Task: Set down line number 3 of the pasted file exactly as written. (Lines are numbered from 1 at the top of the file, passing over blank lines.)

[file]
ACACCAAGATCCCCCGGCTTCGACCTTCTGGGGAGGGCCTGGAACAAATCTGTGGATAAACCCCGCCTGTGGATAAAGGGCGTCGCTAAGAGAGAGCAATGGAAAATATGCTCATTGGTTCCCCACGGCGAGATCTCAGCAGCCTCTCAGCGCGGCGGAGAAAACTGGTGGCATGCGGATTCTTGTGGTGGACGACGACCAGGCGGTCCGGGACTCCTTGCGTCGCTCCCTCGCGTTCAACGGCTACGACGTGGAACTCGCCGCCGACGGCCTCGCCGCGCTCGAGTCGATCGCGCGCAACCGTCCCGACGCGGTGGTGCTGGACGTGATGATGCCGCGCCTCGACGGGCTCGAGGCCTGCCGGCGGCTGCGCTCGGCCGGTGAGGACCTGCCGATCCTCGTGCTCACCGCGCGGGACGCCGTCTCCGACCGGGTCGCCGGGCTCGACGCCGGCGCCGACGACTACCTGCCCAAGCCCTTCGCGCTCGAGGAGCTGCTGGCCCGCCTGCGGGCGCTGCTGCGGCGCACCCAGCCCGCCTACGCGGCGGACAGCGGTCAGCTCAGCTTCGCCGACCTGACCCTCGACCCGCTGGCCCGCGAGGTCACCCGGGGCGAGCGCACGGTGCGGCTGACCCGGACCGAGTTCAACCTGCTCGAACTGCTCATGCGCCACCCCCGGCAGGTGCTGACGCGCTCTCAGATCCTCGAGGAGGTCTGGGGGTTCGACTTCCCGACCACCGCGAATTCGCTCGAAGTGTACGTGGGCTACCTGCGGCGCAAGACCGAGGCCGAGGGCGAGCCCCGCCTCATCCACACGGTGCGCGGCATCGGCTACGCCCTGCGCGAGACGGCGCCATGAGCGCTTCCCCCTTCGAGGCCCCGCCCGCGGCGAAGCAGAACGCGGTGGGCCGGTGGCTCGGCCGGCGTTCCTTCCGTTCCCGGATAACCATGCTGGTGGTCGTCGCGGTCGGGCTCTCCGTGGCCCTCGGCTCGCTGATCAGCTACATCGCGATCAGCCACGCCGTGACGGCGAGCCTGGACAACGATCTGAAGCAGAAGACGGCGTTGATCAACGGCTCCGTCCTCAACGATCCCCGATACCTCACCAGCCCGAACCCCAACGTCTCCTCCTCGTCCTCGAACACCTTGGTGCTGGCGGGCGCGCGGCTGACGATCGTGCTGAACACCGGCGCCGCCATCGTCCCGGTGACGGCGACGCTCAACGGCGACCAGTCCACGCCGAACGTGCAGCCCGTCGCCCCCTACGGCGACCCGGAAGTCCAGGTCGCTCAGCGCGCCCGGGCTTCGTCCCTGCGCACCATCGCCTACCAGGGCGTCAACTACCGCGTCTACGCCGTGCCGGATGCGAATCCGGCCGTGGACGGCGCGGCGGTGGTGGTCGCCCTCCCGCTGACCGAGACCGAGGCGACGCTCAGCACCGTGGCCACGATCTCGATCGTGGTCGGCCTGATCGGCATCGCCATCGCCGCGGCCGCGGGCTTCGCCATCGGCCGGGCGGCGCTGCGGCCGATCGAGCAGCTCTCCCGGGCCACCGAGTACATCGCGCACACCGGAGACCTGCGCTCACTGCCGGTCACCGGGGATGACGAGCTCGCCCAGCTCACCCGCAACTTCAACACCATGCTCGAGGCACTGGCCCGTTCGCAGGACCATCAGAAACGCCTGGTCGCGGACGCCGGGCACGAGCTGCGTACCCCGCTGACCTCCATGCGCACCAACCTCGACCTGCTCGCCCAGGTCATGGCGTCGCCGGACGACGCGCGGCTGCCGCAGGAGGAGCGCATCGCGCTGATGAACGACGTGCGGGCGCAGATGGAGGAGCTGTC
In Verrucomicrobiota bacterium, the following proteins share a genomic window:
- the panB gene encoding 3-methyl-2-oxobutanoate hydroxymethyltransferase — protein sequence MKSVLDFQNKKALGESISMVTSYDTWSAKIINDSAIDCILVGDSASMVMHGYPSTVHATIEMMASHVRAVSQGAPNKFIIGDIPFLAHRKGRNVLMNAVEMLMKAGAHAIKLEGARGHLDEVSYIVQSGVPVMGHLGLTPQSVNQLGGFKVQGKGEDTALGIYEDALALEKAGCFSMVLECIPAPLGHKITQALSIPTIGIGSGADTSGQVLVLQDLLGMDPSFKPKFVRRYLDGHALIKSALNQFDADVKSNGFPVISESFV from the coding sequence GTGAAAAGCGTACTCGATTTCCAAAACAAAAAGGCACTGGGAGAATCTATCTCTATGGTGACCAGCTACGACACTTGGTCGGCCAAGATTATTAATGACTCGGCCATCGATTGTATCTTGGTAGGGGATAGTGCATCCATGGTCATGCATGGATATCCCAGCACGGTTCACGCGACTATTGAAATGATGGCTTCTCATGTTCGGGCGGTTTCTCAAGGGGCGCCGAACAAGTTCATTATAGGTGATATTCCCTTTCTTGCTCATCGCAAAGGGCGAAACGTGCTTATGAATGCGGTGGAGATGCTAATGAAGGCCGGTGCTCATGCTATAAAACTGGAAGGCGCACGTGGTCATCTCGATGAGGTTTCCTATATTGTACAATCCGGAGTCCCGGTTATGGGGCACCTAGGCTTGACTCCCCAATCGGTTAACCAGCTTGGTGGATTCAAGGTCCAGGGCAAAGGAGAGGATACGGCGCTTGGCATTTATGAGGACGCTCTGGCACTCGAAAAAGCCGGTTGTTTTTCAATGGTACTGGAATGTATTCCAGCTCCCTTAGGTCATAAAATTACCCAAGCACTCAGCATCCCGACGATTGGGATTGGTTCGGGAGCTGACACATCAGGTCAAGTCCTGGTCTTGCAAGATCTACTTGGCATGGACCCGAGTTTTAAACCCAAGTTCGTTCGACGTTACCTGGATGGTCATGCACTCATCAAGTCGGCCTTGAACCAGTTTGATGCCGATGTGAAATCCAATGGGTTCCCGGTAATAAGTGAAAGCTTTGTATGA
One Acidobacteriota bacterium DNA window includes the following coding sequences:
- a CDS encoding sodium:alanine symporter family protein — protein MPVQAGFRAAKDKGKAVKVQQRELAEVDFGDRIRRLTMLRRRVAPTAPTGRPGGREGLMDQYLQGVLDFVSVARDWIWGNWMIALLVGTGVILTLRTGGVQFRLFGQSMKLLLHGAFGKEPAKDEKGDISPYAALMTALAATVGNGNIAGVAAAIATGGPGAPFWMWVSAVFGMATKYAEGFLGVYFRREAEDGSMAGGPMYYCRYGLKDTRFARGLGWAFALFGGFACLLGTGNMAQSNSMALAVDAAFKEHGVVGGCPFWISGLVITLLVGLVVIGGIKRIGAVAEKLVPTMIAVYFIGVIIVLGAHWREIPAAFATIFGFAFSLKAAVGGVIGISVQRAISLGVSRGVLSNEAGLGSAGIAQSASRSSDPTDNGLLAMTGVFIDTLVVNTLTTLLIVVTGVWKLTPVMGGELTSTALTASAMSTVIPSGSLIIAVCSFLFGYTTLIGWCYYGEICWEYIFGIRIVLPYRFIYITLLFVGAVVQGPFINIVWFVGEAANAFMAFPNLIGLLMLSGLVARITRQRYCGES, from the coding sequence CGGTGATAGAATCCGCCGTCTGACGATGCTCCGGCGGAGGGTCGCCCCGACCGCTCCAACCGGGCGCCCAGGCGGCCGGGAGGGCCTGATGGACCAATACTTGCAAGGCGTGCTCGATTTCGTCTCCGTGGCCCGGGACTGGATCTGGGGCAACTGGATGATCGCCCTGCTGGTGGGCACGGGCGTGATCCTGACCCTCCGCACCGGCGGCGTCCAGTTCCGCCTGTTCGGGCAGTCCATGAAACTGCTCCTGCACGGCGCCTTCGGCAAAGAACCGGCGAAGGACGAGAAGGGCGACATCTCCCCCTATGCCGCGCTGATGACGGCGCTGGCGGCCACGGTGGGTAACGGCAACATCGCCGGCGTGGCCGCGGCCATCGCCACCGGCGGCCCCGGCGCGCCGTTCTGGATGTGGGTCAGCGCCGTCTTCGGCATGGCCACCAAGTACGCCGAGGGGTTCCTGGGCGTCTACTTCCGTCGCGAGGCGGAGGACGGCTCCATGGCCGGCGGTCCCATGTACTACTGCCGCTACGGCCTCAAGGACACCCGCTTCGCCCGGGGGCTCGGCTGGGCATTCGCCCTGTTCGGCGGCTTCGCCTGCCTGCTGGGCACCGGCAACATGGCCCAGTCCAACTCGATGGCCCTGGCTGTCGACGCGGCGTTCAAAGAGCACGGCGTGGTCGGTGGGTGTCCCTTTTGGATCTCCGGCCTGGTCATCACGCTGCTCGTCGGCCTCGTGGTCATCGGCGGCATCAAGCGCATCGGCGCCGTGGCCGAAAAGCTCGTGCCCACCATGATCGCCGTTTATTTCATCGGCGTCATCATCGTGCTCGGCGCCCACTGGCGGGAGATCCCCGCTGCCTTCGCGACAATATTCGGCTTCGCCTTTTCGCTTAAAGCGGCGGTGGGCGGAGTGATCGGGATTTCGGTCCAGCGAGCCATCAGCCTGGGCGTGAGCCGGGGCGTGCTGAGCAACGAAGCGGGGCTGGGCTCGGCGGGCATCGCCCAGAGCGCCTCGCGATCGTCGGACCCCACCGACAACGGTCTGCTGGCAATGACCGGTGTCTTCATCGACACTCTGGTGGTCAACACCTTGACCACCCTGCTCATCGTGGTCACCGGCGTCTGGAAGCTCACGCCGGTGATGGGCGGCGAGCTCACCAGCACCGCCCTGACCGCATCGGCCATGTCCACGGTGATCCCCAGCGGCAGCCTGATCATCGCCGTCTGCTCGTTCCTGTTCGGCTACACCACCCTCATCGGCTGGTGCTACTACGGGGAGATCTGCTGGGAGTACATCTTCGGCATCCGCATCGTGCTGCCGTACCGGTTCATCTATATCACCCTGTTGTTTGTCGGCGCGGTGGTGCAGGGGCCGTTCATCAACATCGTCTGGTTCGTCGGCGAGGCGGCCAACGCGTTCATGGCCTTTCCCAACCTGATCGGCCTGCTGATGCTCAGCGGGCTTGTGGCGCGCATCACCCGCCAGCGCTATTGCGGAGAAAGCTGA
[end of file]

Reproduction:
- the panB gene encoding 3-methyl-2-oxobutanoate hydroxymethyltransferase — protein sequence MKSVLDFQNKKALGESISMVTSYDTWSAKIINDSAIDCILVGDSASMVMHGYPSTVHATIEMMASHVRAVSQGAPNKFIIGDIPFLAHRKGRNVLMNAVEMLMKAGAHAIKLEGARGHLDEVSYIVQSGVPVMGHLGLTPQSVNQLGGFKVQGKGEDTALGIYEDALALEKAGCFSMVLECIPAPLGHKITQALSIPTIGIGSGADTSGQVLVLQDLLGMDPSFKPKFVRRYLDGHALIKSALNQFDADVKSNGFPVISESFV from the coding sequence GTGAAAAGCGTACTCGATTTCCAAAACAAAAAGGCACTGGGAGAATCTATCTCTATGGTGACCAGCTACGACACTTGGTCGGCCAAGATTATTAATGACTCGGCCATCGATTGTATCTTGGTAGGGGATAGTGCATCCATGGTCATGCATGGATATCCCAGCACGGTTCACGCGACTATTGAAATGATGGCTTCTCATGTTCGGGCGGTTTCTCAAGGGGCGCCGAACAAGTTCATTATAGGTGATATTCCCTTTCTTGCTCATCGCAAAGGGCGAAACGTGCTTATGAATGCGGTGGAGATGCTAATGAAGGCCGGTGCTCATGCTATAAAACTGGAAGGCGCACGTGGTCATCTCGATGAGGTTTCCTATATTGTACAATCCGGAGTCCCGGTTATGGGGCACCTAGGCTTGACTCCCCAATCGGTTAACCAGCTTGGTGGATTCAAGGTCCAGGGCAAAGGAGAGGATACGGCGCTTGGCATTTATGAGGACGCTCTGGCACTCGAAAAAGCCGGTTGTTTTTCAATGGTACTGGAATGTATTCCAGCTCCCTTAGGTCATAAAATTACCCAAGCACTCAGCATCCCGACGATTGGGATTGGTTCGGGAGCTGACACATCAGGTCAAGTCCTGGTCTTGCAAGATCTACTTGGCATGGACCCGAGTTTTAAACCCAAGTTCGTTCGACGTTACCTGGATGGTCATGCACTCATCAAGTCGGCCTTGAACCAGTTTGATGCCGATGTGAAATCCAATGGGTTCCCGGTAATAAGTGAAAGCTTTGTATGA